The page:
translated from Armenian by Donald Abcarian
London: Taderon Press, 2006,
64 pp,
ISBN 1-903656-62-1, paperback,
UK£6 / $10.00

As two ruthless empires clashed under the false banner of religion, the unsuspecting Armenian and Assyrian peasants of Albak were caught in a holocaust of burning, looting and massacre. Engulfed in the inescapable impact of these events, Raffi set aside everything else to write his first historical novel, Jalaleddin. With sparing but vivid strokes he fashioned a stark, compact drama of epic proportions, forging a story that at once crystallyzed the emotions of the Armenian public, showed them the path to freedom, and set their fate squarely before them. But with its call to self-defense and its frontal assault on the clerical establishments of two major religions, Jalaleddin was not appreciated by everyone. Immediately upon publication it set off a firestorm of controversy and was bitterly attacked for its ideas in the conservative Armenian press.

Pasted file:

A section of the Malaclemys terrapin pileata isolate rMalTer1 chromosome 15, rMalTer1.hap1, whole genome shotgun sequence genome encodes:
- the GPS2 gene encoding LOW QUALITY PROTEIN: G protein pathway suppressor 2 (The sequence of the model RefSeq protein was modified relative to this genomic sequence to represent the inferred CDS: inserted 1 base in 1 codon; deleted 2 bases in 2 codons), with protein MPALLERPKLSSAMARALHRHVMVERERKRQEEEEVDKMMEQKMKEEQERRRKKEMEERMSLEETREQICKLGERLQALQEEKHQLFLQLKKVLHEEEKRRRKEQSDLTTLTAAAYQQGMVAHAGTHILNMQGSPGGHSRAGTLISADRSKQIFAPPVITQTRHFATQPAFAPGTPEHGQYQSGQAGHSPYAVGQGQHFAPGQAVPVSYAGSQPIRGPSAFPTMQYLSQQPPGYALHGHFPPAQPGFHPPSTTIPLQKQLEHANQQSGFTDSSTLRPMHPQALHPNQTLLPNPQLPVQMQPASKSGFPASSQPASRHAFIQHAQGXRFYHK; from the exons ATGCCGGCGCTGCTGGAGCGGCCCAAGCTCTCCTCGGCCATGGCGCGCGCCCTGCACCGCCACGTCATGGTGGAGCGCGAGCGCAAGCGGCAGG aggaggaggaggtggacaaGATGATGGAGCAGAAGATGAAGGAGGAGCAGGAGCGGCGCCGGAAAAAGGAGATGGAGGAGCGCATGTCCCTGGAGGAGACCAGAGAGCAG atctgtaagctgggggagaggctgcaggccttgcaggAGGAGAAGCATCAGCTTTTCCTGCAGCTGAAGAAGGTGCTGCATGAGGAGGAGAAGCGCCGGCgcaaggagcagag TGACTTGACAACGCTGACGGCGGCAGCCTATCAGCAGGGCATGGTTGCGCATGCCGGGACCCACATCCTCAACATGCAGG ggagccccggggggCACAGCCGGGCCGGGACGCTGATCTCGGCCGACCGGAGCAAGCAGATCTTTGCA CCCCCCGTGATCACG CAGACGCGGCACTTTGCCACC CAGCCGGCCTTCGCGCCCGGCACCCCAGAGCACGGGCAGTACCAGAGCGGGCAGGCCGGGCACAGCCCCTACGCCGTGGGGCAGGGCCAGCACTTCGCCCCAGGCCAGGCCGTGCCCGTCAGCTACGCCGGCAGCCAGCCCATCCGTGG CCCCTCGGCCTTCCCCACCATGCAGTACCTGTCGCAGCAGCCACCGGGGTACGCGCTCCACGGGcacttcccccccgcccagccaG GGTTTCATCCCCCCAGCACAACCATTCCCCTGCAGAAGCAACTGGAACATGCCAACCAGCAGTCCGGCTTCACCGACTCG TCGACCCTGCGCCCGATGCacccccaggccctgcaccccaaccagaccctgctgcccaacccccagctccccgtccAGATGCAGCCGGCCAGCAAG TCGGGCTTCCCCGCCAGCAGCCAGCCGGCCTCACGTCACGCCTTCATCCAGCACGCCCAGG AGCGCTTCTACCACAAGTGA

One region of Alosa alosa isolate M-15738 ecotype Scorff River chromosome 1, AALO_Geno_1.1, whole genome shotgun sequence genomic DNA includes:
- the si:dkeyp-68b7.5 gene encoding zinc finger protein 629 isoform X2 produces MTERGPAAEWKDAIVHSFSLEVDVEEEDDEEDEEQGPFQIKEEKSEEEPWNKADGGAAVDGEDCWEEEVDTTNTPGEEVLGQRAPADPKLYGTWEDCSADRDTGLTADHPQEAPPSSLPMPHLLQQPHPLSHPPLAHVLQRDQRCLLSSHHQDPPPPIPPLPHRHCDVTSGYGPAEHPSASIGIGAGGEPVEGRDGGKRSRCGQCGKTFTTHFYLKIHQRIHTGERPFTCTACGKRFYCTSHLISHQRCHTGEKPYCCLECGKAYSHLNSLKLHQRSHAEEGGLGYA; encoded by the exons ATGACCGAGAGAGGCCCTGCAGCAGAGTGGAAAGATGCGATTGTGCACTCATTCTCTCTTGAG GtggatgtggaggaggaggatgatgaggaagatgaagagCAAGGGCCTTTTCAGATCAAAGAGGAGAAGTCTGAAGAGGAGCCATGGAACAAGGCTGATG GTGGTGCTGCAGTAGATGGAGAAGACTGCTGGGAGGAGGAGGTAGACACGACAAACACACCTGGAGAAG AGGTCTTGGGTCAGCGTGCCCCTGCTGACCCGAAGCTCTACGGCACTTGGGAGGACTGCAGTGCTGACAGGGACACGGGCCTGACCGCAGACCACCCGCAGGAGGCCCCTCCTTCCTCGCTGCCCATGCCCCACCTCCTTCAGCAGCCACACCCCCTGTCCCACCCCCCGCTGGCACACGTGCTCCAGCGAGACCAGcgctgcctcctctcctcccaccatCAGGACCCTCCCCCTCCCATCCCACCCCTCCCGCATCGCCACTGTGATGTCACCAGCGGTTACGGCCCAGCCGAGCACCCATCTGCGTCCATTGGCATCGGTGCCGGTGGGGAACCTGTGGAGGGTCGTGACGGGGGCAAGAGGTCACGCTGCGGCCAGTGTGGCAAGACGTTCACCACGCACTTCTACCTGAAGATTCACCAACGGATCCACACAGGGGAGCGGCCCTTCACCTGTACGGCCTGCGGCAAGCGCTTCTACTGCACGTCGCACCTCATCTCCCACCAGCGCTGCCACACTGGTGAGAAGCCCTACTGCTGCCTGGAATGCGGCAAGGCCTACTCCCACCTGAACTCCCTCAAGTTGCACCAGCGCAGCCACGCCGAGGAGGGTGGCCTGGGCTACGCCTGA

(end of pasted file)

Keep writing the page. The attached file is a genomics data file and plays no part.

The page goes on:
About the Author
Raffi (né Hakob Melik-Hakobian) was born in 1835 in Bayajuk, near Salmas, in northwestern Persia. He died in Tiflis in 1888. He was a prolific and popular writer who contributed to Krikor Ardzrouni‚Äôs Tiflis-based liberal periodical, Mshak (Cultivator). Among his other principal works of fiction are Jalaleddin, Gharib Mshetsi (The exile from Moush), Khachagoghi Hishatakarane (The diary of a cross-stealer), Kaitzer (Sparks), Davit Bek, and Samuel.

About the translator
Donald Abcarian was born and raised in Fresno, California, where his family was part of the extensive Armenian-American community that has settled there since the turn of the century. His earliest influences, including the Armenian language, derived from that milieu. He graduated from the University of California at Berkeley with a degree in philosophy, and has pursued a lifelong interest in languages and world literature.

Having studied several European languages over the years, Abcarian in 1996 took up the challenge of learning to decipher the written language of his ancestors. This translation is a result of that process.

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